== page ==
Thinking of developing a theme park or leisure attraction, but need to decide where to develop?
What are the most important considerations when deciding where to locate a theme park, aquarium, family entertainment center or other leisure attraction? What examples of parks that have been successful in selecting a site or failed because of their site?
Many theme park developers acquire land without doing the due diligence required. They may have gotten a great price on the land, but that doesn’t mean the location will be good for any type of development – namely building a theme park or leisure attraction. One of the most important things ITPS does when a feasibility study is completed is to conduct a site analysis and look at the important criteria that might impact the attraction’s operation. It is hard to limit these important considerations to just a few; however, here are 6 key critical considerations to address when deciding where to locate your theme park or leisure attraction.
The location should be close to other demand generators. In other words, make sure there are other businesses and activities nearby that help to bring people to the area already.
The location must be accessible. If people have to twist and turn, and go out of their way to find you, they are less likely to make the effort.
The location should offer good topography. The land should be mainly flat with perhaps some gently rolling hills or else designing and building a theme park could become very challenging.
The location must offer adequate utilities. Infrastructure must be in place or else be available, or costs to develop could skyrocket.
The location should be visible. While you do not have to be “on the 50-yard line”, you do want to be located where passersby can see your park and be enticed to visit.
The location should be a proper distance from existing parks or existing competition. The last thing you want to do is try to compete head-on with another similar attraction.
Located in Myrtle Beach, South Carolina, Hard Rock Park barely lasted only one season before it closed. In addition to other factors, one of the key reasons the park failed was its location. It was not convenient to the main tourist area, and so potential guests who were already there had to basically make going to the park a day’s outing because its location was not convenient. The location chosen was adjacent to industrial buildings and the entire environment did not lend itself well to allowing visitors to abstract into a fantasy environment. Visibility was poor and signage was inadequate, and many guests drove right by the entrance unaware that they had arrived.
ITPS Role: ITPS was hired by Cerberus Capital to perform a forensic audit on the collapse. We were mortified by the planning mistakes made and the amount of money that was “supposed” to have been spent on the park. This was clearly the most unprecedented “meltdown” of any park failure in recent time. ITPS also provided a feasibility on what that market could support and the analysis showed considerably less.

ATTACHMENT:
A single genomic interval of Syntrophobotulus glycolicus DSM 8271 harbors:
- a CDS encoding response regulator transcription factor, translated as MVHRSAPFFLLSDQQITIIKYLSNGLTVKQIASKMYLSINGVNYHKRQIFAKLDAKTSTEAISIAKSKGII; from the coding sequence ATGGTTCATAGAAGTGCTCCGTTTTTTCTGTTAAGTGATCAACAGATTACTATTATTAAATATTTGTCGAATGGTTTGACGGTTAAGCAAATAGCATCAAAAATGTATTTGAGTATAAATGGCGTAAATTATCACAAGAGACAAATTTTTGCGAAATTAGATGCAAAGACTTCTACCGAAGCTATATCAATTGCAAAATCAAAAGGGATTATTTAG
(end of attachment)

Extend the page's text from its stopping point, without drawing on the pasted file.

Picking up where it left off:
Today, Kings Island is a major theme park just outside of Cincinnati, Ohio, in the USA. It welcomes over 3 million visitors annually. When Kings Island was built back in 1972, its location was in the middle of farmlands. But, it was adjacent to a major interstate which offered great visibility. There were two major highway exits that gave the site great and easy accessibility. The topography of the site was relatively flat and allowed for easy masterplanning. Its location was in a “triangle” of major markets consisting of the cities of Cincinnati, Columbus and Indianapolis. There was – and still is – no major competitor.
ITPS Role: Dennis Speigel was a part of the team that developed Kings Island and was the park’s assistant general manager.
Dino Kingdom was a 12,000 square foot children’s entertainment center developed in an underperforming shopping mall. The owners of the mall decided to develop the entertainment center in order to boost traffic to the mall. There was no feasibility analysis conducted since the developers of the attraction owned both the center and the mall. Dino Kingdom lasted a few years, but eventually closed due to the mall losing a lot of its tenants. If the developers had not owned the mall, the attraction would not have been built in that location.
ITPS Role: ITPS was contracted to provide design review, operations, safety, manual development and on-site training for Dino Kingdom. ITPS recommended the developer perform a proper feasibility analysis, but they did not take the advice. Had a feasibility been performed, it would have addressed the critical component of making sure all site selection factors had been considered.
Celebrating its 20th year in operation, the Newport Aquarium is a 100,000+ square foot leisure attraction in Newport, Kentucky. During the site selection process, numerous potential sites were studied to determine the best location for this world-class venue. A preferred site was chosen on the Cincinnati side of the river, but due to challenges with the city, it did not proceed. At that time Newport, Kentucky and the State of Kentucky wanted to re-vitalize its riverfront and approached the developers of the aquarium to build in a proposed new entertainment development, for which the aquarium would be a major anchor. After it was determined the site met all the proper criteria, the aquarium was built and has been a great success since opening.
ITPS Role: ITPS provided assistance with site selection, feasibility analysis review, design review, pre-opening operations planning, on-site training, management, and sponsorship acquisition.
Feasibility Analysis - Design / Masterplanning - Pre-Opening Operations Planning - Management